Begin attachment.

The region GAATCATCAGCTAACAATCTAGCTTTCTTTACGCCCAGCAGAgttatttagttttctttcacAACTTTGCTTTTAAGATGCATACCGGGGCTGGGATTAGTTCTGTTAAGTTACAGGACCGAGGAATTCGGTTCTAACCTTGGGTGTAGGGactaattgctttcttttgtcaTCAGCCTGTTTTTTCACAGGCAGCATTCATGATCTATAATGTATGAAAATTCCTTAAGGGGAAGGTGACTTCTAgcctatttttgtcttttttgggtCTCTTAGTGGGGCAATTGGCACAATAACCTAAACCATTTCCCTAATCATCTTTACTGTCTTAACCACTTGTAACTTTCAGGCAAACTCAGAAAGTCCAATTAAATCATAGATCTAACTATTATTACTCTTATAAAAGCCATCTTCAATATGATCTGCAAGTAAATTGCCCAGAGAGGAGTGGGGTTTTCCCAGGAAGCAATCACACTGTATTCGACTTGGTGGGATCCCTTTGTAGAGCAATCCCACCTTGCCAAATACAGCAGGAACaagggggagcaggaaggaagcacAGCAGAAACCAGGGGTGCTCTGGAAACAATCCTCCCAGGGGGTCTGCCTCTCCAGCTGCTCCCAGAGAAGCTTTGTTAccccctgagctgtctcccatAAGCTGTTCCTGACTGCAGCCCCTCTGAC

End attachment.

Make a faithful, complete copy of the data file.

The region GAATCATCAGCTAACAATCTAGCTTTCTTTACGCCCAGCAGAgttatttagttttctttcacAACTTTGCTTTTAAGATGCATACCGGGGCTGGGATTAGTTCTGTTAAGTTACAGGACCGAGGAATTCGGTTCTAACCTTGGGTGTAGGGactaattgctttcttttgtcaTCAGCCTGTTTTTTCACAGGCAGCATTCATGATCTATAATGTATGAAAATTCCTTAAGGGGAAGGTGACTTCTAgcctatttttgtcttttttgggtCTCTTAGTGGGGCAATTGGCACAATAACCTAAACCATTTCCCTAATCATCTTTACTGTCTTAACCACTTGTAACTTTCAGGCAAACTCAGAAAGTCCAATTAAATCATAGATCTAACTATTATTACTCTTATAAAAGCCATCTTCAATATGATCTGCAAGTAAATTGCCCAGAGAGGAGTGGGGTTTTCCCAGGAAGCAATCACACTGTATTCGACTTGGTGGGATCCCTTTGTAGAGCAATCCCACCTTGCCAAATACAGCAGGAACaagggggagcaggaaggaagcacAGCAGAAACCAGGGGTGCTCTGGAAACAATCCTCCCAGGGGGTCTGCCTCTCCAGCTGCTCCCAGAGAAGCTTTGTTAccccctgagctgtctcccatAAGCTGTTCCTGACTGCAGCCCCTCTGAC